T-Cell Enzyme Uses Deadly Multipronged Attack on Bacteria

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Source: NIH


Researchers have discovered how an enzyme produced by immune system cells carries out a deadly, multipronged attack on invading bacteria. The enzyme, granzyme B, is released by cytotoxic T cells as part of the body’s natural fight against intracellular microbes. Collaborators at the University of Michigan and at Harvard University have now found that, unlike antibiotics, which disrupt a single bacterial process, granzyme B impacts on multiple bacterial processes all at the same time. The findings could potentially help scientists develop new antibiotics that are effective against existing multidrug-resistant pathogens and that prevent bacteria from developing resistance. Understanding how the enzyme exerts its multifaceted attack could also suggest how combinations of existing drugs might be repurposed to fight infection.

“We have a huge crisis of antibiotic resistance right now in that most drugs that treat diseases like tuberculosis or listeria, or pathogens like E. coli, are not effective,” stated Sriram Chandrasekaran, Ph.D., University of Michigan professor of biomedical engineering. “So there is a huge need for figuring out how the immune system does its work. We hope to design a drug that goes after bacteria in a similar way.” The researchers report their findings in Cell, in a paper entitled “Granzyme B Disrupts Central Metabolism and Protein Synthesis in Bacteria to Promote an Immune Cell Death Program.”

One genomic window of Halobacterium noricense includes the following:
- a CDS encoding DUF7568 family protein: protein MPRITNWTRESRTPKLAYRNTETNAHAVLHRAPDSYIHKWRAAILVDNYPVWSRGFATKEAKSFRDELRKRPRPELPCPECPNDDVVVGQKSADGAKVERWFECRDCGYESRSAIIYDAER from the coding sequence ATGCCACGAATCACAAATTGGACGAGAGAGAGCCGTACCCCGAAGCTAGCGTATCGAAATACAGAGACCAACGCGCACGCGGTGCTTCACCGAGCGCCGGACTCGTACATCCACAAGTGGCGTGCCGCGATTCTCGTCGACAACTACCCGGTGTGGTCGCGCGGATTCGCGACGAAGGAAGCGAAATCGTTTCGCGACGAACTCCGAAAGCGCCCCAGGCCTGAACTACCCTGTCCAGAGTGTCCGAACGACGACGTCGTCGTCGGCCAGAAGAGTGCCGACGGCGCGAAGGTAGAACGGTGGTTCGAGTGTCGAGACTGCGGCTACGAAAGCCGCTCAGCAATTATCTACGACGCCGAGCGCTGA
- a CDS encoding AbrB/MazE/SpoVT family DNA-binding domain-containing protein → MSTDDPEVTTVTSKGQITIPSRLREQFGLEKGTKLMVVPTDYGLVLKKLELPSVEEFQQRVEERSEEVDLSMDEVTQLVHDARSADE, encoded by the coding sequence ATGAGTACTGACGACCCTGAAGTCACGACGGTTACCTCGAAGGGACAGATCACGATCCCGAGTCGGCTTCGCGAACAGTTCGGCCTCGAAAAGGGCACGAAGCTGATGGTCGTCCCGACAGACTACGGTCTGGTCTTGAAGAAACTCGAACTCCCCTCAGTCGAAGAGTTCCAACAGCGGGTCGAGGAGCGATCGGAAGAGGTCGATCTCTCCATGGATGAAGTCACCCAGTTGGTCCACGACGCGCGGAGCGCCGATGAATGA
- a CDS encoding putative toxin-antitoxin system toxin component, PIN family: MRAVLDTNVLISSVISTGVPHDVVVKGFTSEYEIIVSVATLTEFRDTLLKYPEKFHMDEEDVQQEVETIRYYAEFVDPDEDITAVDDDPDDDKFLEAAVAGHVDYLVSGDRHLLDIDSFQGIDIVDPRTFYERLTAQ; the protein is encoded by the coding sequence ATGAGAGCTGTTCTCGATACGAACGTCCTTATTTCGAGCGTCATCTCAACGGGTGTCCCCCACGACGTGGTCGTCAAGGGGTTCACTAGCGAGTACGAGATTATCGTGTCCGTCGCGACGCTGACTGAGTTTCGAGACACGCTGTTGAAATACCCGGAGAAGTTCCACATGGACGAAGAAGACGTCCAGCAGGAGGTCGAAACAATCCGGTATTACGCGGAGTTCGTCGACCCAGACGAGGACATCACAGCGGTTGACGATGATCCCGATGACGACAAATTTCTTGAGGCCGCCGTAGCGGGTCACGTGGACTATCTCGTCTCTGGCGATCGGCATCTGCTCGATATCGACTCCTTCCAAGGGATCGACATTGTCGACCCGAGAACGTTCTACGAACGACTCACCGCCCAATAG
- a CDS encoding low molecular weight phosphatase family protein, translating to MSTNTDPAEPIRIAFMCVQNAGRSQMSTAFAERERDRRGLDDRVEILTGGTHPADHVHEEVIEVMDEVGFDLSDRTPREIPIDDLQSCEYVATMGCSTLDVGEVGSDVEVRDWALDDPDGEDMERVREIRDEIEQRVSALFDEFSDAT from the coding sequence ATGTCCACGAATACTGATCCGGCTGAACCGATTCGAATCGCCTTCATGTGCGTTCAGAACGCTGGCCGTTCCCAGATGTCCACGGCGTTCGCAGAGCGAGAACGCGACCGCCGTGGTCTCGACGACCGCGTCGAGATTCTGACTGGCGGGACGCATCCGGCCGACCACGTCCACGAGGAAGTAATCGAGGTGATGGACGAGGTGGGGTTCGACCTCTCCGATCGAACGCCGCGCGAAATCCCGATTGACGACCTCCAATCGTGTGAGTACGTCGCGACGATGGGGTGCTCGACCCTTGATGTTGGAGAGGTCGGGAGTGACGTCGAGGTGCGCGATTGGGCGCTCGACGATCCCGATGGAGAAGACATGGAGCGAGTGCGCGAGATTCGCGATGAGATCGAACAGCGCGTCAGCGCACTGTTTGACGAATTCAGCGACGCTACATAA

Working with Harvard’s Judy Lieberman, M.D., Ph.D., Dr. Chandrasekaran’s team used a differential proteomics approach to identify granzyme B substrates in three unrelated bacteria, Escherichia coli, Listeria monocytogenes, and Mycobacteria tuberculosis. They found that in all three bacteria the enzyme targets a highly conserved set of proteins, which are involved in biosynthetic and metabolic pathways that are critical for bacterial cell survival under different environmental conditions. Other key protein targets of the enzyme included those required for protein synthesis, folding, and degradation, which are processes that man-made antibiotics also target.

“When exposed to granzyme B, the bacteria were unable to develop resistance to the multipronged attack, even after exposure over multiple generations,” Chandrasekaran said. “This enzyme breaks down multiple proteins that are essential for the bacteria to survive. It's essentially killing several birds with one stone.”

The researchers are now investigating mechanisms that bacteria use to avoid T-cell attack. “We’ve reached a point where we take what antibiotics can do for granted, and we can’t do that anymore,”  Chandrasekaran stated.  “We’re taking inspiration from the human immune system, which has been fighting infections for many thousands of years.”








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